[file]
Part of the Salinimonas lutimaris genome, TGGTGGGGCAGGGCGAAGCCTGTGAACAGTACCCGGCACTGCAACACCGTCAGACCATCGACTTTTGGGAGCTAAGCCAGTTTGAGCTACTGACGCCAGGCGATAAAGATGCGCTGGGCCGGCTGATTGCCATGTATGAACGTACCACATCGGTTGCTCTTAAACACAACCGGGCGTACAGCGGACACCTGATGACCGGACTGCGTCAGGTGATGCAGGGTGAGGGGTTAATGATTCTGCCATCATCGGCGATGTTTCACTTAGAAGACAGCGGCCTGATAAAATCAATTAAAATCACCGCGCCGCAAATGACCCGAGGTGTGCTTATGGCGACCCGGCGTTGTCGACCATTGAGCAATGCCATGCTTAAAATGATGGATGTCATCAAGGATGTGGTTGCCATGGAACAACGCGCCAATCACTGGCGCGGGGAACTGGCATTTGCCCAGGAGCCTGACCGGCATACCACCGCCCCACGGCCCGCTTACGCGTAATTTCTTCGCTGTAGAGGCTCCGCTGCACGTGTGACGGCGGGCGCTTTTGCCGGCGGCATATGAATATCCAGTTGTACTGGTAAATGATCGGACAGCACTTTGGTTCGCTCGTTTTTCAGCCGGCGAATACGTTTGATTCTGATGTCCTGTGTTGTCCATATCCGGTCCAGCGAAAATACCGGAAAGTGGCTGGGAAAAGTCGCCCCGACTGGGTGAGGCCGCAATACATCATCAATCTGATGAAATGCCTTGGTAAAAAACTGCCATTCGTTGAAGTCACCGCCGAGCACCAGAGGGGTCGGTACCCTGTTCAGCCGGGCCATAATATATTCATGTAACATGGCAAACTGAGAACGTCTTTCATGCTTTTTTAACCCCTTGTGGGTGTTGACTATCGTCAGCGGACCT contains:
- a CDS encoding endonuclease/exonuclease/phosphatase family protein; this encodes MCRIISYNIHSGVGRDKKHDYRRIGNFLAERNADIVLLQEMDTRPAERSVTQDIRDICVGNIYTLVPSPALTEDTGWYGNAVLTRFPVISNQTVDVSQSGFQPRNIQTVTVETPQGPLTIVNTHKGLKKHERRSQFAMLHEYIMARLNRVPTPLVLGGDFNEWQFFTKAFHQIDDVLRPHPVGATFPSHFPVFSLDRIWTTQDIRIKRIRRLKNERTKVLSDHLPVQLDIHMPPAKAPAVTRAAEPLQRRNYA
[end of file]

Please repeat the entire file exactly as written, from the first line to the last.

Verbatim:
Part of the Salinimonas lutimaris genome, TGGTGGGGCAGGGCGAAGCCTGTGAACAGTACCCGGCACTGCAACACCGTCAGACCATCGACTTTTGGGAGCTAAGCCAGTTTGAGCTACTGACGCCAGGCGATAAAGATGCGCTGGGCCGGCTGATTGCCATGTATGAACGTACCACATCGGTTGCTCTTAAACACAACCGGGCGTACAGCGGACACCTGATGACCGGACTGCGTCAGGTGATGCAGGGTGAGGGGTTAATGATTCTGCCATCATCGGCGATGTTTCACTTAGAAGACAGCGGCCTGATAAAATCAATTAAAATCACCGCGCCGCAAATGACCCGAGGTGTGCTTATGGCGACCCGGCGTTGTCGACCATTGAGCAATGCCATGCTTAAAATGATGGATGTCATCAAGGATGTGGTTGCCATGGAACAACGCGCCAATCACTGGCGCGGGGAACTGGCATTTGCCCAGGAGCCTGACCGGCATACCACCGCCCCACGGCCCGCTTACGCGTAATTTCTTCGCTGTAGAGGCTCCGCTGCACGTGTGACGGCGGGCGCTTTTGCCGGCGGCATATGAATATCCAGTTGTACTGGTAAATGATCGGACAGCACTTTGGTTCGCTCGTTTTTCAGCCGGCGAATACGTTTGATTCTGATGTCCTGTGTTGTCCATATCCGGTCCAGCGAAAATACCGGAAAGTGGCTGGGAAAAGTCGCCCCGACTGGGTGAGGCCGCAATACATCATCAATCTGATGAAATGCCTTGGTAAAAAACTGCCATTCGTTGAAGTCACCGCCGAGCACCAGAGGGGTCGGTACCCTGTTCAGCCGGGCCATAATATATTCATGTAACATGGCAAACTGAGAACGTCTTTCATGCTTTTTTAACCCCTTGTGGGTGTTGACTATCGTCAGCGGACCT contains:
- a CDS encoding endonuclease/exonuclease/phosphatase family protein; this encodes MCRIISYNIHSGVGRDKKHDYRRIGNFLAERNADIVLLQEMDTRPAERSVTQDIRDICVGNIYTLVPSPALTEDTGWYGNAVLTRFPVISNQTVDVSQSGFQPRNIQTVTVETPQGPLTIVNTHKGLKKHERRSQFAMLHEYIMARLNRVPTPLVLGGDFNEWQFFTKAFHQIDDVLRPHPVGATFPSHFPVFSLDRIWTTQDIRIKRIRRLKNERTKVLSDHLPVQLDIHMPPAKAPAVTRAAEPLQRRNYA